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  1. Lynne Henderson1,
  2. Philip Zimbardo2,
  3. Bernardo Carducci3

Published Online: 30 JAN 2010

DOI: 10.1002/9780470479216.corpsy0870

Corsini Encyclopedia of Psychology

Corsini Encyclopedia of Psychology

How to Cite

Henderson, L., Zimbardo, P. and Carducci, B. 2010. Shyness. Corsini Encyclopedia of Psychology. 1–3.

Author Information

  1. 1

    Shyness Institute, Palo Alto, California

  2. 2

    Stanford University

  3. 3

    Indiana University Southeast

Publication History

  1. Published Online: 30 JAN 2010


Shyness as an emotional state is considered by some researchers to be universal, a blend of fear and interest, and adaptive in evolution. Shyness as a personality trait may be defined experientially as excessive self-focus characterized by negative self-evaluation that creates discomfort or inhibition in social situations and interferes with pursuing one's interpersonal or professional goals. The experience of shyness can occur at any or all of the following levels: cognitive (e.g., excessive negative self-evaluation), affective (e.g., heightened negative emotion), physiological (e.g., racing heart), and behavioral (e.g., failure to respond appropriately). It may be triggered by a wide variety of situational cues. Among the most typical situations are interactions with authorities and strangers, one-on-one opposite-sex interactions, and unstructured social settings.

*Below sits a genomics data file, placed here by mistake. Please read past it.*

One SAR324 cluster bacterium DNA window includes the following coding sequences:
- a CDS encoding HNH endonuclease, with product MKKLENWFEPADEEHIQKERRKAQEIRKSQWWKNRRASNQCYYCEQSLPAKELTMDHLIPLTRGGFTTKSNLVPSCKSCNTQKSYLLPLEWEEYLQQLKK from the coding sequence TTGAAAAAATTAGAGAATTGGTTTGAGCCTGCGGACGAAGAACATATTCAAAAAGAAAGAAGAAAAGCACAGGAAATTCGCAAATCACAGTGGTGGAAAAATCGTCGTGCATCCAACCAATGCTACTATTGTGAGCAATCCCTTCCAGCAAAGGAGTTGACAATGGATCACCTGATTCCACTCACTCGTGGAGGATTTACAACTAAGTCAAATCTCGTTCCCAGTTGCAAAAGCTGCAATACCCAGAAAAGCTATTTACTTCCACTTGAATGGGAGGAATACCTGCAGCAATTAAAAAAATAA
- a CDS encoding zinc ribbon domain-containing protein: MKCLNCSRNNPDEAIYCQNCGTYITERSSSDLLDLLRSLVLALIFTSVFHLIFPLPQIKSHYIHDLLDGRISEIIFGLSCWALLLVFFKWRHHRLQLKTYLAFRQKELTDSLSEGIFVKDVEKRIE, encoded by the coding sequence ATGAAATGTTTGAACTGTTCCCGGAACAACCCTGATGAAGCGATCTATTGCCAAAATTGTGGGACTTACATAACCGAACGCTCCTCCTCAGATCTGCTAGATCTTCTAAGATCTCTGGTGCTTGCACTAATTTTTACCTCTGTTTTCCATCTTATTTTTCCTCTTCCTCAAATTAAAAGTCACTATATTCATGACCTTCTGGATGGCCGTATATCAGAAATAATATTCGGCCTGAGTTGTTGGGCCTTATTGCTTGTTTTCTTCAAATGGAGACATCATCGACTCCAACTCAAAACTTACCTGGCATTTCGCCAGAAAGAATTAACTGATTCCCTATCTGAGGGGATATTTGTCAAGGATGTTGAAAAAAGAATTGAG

• shyness;
  • inhibition;
  • culture;
  • social fitness